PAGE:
Where are you from?
This question is a common conversation starter. Do you answer with where you were born and raised, where you lived during or after college, or where you live now? Which of these geographies and experiences defines you? All of them do, of course.
The stuff we use, eat, and wear has the same dilemma. Every object is stuck with “Made in…” labels that only give us information about the country where that product last underwent some significant change or “substantial transformation”.
But most products today are the result of creative, physical, and intellectual efforts by people in different roles across the globe—they are designed in one country, their materials are procured in another, their components may be made and assembled somewhere else. Manufacturing is a complex process with value added in stages across global value chains.
Why is origin important?
From the perspective of the person or company importing merchandise, an official customs determination about that product’s country of origin can affect whether it can be imported, what rate of duty will be applied, whether it qualifies for special import programs, whether it qualifies for procurement by government agencies, and what marking it must carry (e.g., Made in…).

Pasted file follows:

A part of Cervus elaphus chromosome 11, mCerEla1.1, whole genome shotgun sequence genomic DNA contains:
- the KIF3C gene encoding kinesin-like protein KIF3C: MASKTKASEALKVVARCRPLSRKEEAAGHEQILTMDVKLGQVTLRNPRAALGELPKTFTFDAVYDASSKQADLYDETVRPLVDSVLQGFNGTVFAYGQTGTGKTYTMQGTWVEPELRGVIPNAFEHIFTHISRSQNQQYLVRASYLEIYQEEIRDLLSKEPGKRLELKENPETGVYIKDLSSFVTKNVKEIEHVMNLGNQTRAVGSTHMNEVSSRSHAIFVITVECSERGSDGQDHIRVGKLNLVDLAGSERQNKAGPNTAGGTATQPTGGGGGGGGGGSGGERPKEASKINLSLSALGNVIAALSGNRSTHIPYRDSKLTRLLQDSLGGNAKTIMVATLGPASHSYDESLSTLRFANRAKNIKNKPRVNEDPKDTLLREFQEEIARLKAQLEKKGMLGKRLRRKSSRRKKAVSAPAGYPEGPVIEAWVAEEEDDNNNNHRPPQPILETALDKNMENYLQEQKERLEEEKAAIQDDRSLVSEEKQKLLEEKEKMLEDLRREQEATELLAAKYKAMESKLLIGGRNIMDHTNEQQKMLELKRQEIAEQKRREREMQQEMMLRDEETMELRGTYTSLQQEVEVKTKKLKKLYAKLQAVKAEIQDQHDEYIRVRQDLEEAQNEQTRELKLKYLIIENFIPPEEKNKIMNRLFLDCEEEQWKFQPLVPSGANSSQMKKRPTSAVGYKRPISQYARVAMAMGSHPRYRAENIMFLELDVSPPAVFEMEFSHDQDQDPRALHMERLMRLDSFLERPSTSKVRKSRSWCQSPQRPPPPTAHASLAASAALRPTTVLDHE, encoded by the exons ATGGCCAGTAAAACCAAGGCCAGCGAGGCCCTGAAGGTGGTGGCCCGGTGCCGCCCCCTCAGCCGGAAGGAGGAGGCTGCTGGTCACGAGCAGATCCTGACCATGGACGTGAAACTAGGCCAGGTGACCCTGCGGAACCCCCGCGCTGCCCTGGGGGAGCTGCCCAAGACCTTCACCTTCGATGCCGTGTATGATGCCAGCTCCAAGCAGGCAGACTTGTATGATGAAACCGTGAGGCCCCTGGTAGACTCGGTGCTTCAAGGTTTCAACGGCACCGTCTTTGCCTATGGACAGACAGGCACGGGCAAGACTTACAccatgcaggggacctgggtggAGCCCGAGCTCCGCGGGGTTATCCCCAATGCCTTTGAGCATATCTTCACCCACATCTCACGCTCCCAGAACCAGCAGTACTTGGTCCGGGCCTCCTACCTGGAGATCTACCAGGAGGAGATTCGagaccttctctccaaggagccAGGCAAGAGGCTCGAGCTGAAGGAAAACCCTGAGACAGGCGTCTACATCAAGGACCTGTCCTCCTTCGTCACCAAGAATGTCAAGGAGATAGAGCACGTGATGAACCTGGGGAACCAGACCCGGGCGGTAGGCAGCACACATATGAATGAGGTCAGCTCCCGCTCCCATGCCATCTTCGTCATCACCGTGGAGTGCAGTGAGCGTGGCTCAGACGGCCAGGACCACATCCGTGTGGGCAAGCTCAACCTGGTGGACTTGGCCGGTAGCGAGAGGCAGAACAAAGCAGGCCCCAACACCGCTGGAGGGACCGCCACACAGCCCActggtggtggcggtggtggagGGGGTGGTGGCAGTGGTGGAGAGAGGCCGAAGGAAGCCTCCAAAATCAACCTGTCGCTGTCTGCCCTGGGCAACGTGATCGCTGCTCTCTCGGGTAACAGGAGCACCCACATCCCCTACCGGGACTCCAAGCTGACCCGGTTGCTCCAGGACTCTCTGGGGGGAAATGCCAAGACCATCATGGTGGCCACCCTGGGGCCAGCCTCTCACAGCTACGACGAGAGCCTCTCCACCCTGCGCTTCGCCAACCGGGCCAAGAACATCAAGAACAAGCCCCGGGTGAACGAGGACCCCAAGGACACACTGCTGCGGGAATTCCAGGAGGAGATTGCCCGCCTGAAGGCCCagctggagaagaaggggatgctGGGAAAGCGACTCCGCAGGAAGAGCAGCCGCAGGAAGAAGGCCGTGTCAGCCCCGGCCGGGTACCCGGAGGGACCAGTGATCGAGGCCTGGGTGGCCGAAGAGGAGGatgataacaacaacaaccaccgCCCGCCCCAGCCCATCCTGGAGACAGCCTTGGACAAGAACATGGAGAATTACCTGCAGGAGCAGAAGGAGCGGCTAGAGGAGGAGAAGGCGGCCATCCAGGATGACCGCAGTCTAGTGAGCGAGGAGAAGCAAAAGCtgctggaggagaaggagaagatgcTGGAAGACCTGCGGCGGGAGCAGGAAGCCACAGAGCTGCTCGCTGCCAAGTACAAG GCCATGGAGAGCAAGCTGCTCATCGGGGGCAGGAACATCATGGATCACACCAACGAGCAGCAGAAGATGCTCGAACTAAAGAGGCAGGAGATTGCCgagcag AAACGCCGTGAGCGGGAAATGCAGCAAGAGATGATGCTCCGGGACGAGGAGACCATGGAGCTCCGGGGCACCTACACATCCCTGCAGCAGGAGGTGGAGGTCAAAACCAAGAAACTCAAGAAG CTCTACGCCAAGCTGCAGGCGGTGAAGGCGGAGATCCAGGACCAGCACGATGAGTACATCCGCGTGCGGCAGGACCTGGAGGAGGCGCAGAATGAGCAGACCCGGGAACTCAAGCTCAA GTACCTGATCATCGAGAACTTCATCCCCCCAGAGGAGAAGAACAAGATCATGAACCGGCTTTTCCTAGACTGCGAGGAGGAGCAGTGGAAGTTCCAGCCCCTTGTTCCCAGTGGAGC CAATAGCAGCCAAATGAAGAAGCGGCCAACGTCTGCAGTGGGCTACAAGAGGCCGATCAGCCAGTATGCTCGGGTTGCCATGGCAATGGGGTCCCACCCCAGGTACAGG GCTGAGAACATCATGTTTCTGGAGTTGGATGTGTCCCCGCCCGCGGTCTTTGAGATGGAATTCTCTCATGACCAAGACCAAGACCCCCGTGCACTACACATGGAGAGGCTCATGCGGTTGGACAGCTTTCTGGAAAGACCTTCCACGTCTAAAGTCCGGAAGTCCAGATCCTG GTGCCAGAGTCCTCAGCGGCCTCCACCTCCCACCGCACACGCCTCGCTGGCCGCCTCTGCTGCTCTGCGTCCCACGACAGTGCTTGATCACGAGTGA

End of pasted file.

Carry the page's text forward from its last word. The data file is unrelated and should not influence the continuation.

The main challenge in today’s global economy is that origin determinations rest on the premise that every manufactured product can be assigned a single country of origin – distinguishing them as American, or not – whereas many products are so complex they involve R&D, business services like engineering and industrial design, raw materials, software, and complex components built in along the journey from concept to finished product. A product’s story is influenced and built in layers like the stories of our own lives. But to be practical for trade purposes, we must assign them one place of origin.
Which place influenced you the most?
Is there one place you have lived that had the most impact on your thinking, your way of living, your profession, the way you raised your kids? In the world of traded products, customs officials try to determine where the product last underwent a substantial transformation. But as Marc Levinson of the Congressional Research Service points out in his report, The Meaning of ‘Made in U.S.A.,’ the major shortcoming of this approach is that:
“Physical transformation is assumed to be the means by which manufacturing creates economic benefits. Under a variety of statutes, the fact that other activities related to making a product are conducted in the United States is not relevant to the determination of whether the product is made in the United States.”
If we extended this concept to our personal world, it might go like this: you might feel that your quarter of a century of professional life in Minneapolis, Minnesota created the most value and defines who you are, but a regulation dictates that you are from Des Moines, Iowa because you first became a human being there and your physical self is essentially unchanged since then.
Different tests for origin
When products enter the United States and the importer is not claiming tariff preferences under a special program or free trade agreement, the product’s origin will likely be determined using what’s known as the Gibson-Thomsen test for substantial transformation: whether the product acquired “a new name, character, and use”. As you might imagine, the determinations will vary with the specific facts of the product and processes in question.